NI might be technically part of the UK and those who profess to be British, Rory McIllroy included have every right to do so and that must be respected. The Ulster Banner/Union Jack however only represents one aspect of nationality in the north and people can if they wish, irrespective of their religion, choose that as a flag to represent them. If they do they are declaring their nationality. However whether we like it or not it has to be accepted that the north of Ireland in the sense of 'nationality' is a divided society. Around 40% of the population do not accept the British identity or the north as ‘their country’ (which doesn’t mean they dislike those who do) yet they are continually being told who/what they are and presented as something that they are/are not.

The history of the Irish tricolour needs addressed here to explain why northern born Irish nationals accept it and nothing else as their national flag. The Irish tricolour long pre-dates Irish partition. It was first introduced in 1848 by Thomas Francis Meagher based on the symbolism of the flag of the French Republic. It represents the cultural, political and historical affiliations of about 80% of the people who live in and have always lived in Ireland. It is the flag of Ireland and not just a PART of Ireland. I live in Ireland not in a PART of Ireland. Because someone drew a line on a map 90 odd years ago and told people in Ireland who or what they were (or were to become) doesn’t mean that’s how it is. Were those who live in the south suddenly deemed to be Irish nationals simply because of partition or have they always regarded themselves as Irish? Were all the people of Ireland, pre-partition, all British? I think not. It is no different for northern born Irish nationals. We feel we have our Irish nationality, citizenship and identity diluted or even denied to us and a Britishness thrust upon us.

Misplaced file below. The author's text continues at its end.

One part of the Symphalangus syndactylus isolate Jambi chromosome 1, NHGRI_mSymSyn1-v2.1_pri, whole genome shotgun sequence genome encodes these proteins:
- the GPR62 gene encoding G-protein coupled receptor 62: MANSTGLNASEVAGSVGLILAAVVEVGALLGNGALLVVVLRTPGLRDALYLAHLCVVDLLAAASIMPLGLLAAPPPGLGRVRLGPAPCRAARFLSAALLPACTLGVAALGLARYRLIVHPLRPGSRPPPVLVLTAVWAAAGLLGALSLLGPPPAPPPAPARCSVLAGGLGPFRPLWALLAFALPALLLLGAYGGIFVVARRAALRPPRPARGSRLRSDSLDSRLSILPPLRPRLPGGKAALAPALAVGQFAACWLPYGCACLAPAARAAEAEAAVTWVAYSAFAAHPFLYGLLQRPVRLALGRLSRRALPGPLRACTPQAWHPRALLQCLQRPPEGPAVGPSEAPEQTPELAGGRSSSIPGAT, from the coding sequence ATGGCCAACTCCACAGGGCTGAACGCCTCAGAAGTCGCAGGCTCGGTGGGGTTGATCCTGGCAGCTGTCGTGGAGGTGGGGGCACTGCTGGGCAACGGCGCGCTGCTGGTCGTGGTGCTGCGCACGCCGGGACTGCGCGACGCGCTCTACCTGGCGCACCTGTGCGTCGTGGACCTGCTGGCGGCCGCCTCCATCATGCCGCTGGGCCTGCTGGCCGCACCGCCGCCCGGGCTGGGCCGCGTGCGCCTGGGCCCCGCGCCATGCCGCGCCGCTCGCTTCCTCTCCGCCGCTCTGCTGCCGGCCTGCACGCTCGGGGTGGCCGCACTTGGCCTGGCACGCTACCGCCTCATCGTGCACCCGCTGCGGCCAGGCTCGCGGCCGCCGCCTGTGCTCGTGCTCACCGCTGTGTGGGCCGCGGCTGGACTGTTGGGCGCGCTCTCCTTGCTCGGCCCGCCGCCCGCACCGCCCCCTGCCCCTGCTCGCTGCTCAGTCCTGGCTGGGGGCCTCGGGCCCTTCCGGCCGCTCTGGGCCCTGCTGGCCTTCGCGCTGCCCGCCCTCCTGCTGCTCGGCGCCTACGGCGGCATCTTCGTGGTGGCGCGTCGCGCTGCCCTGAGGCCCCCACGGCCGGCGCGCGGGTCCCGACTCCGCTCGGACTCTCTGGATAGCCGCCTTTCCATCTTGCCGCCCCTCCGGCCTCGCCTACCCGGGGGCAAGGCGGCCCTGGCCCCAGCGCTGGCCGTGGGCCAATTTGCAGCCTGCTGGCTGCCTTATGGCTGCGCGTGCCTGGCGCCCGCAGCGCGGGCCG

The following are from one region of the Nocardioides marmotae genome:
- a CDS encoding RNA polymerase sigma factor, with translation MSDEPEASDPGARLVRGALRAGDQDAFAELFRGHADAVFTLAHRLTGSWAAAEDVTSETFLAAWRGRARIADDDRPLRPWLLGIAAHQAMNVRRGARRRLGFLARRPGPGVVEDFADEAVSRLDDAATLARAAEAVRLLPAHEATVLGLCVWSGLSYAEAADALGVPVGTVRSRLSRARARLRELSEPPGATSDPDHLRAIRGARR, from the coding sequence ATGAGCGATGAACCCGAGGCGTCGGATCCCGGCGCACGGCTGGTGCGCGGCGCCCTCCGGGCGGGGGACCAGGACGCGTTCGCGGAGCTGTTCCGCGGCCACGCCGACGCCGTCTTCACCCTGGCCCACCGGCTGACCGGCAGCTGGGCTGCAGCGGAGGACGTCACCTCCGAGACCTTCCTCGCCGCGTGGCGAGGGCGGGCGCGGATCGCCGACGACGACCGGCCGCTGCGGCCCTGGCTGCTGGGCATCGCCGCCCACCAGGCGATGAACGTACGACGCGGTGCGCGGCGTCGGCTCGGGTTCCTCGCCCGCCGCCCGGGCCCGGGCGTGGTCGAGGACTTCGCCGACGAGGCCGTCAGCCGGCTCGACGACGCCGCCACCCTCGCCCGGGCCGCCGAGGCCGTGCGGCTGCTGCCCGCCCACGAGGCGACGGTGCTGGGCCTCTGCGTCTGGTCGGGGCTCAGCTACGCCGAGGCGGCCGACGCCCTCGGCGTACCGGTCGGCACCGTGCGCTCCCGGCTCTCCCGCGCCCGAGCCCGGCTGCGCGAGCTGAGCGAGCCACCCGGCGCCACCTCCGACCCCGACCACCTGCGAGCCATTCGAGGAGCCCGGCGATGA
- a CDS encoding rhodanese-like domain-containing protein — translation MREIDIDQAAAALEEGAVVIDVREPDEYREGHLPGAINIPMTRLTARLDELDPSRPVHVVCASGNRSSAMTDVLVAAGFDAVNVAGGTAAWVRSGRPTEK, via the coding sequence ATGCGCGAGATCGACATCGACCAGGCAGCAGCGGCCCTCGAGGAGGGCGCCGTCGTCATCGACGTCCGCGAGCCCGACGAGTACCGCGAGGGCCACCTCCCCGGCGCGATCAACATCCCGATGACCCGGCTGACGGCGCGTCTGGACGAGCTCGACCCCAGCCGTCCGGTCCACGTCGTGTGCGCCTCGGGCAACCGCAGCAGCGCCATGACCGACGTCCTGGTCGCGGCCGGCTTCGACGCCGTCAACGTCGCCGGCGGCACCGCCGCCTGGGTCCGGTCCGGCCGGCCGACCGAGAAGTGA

The Ulster Banner/Union Jack is used by the NI soccer team and as such does not reflect the cultural identity of 40% of the population. That is why more and more northern born Catholics are choosing to represent the Ireland soccer team and not the NI soccer team. Those who do so incidentally are not ‘switching alliegance’ as is sometimes claimed…. their mindset is that the entire island of Ireland is their country and are therefore representing it….not just the south…but all of it under their national flag.

As for the Ireland Rugby team I support it but I feel that refusing to play the Irish national anthem or flying the national flag outside of the 26 counties - which indeed they failed to do when Ireland played a WC friendly game in my home city of Belfast - is a denial of a public expression of my cultural identity. Although ‘Irelands Call’ is an awful anthem and wouldn’t lose sleep if it were removed then if it has to stay both anthems should be played on all occasions as should the flying of the Irish national flag. What must a first time viewer seeing Ireland Rugby team play in a WC in say NZ think the Ireland flag and national anthem are? Goodness me!!!

The tricolour (or any Irish flag for that matter) belongs to whoever feels allegiance to it and lines on a map are irrelevant. The flag is about national identity. If Rory McIllroy chooses to be represented by British symbolism that is his free choice. I personally would prefer him to represent Ireland….all of it. Ask the Armagh Gaelic footballer Oisin McConville, a multiple All-Ireland football title winner, if he is less Irish than say Brian O'Driscoll, Roy Keane, Sonia O’Sullivan or Stephen Roche. Mary McAleese, Irish President for 14 years was born in my city of Belfast. Is the Irish national flag of the tricolour not her flag too? Christ was born in a stable but that did not make him a horse.

ireniall 4 years ago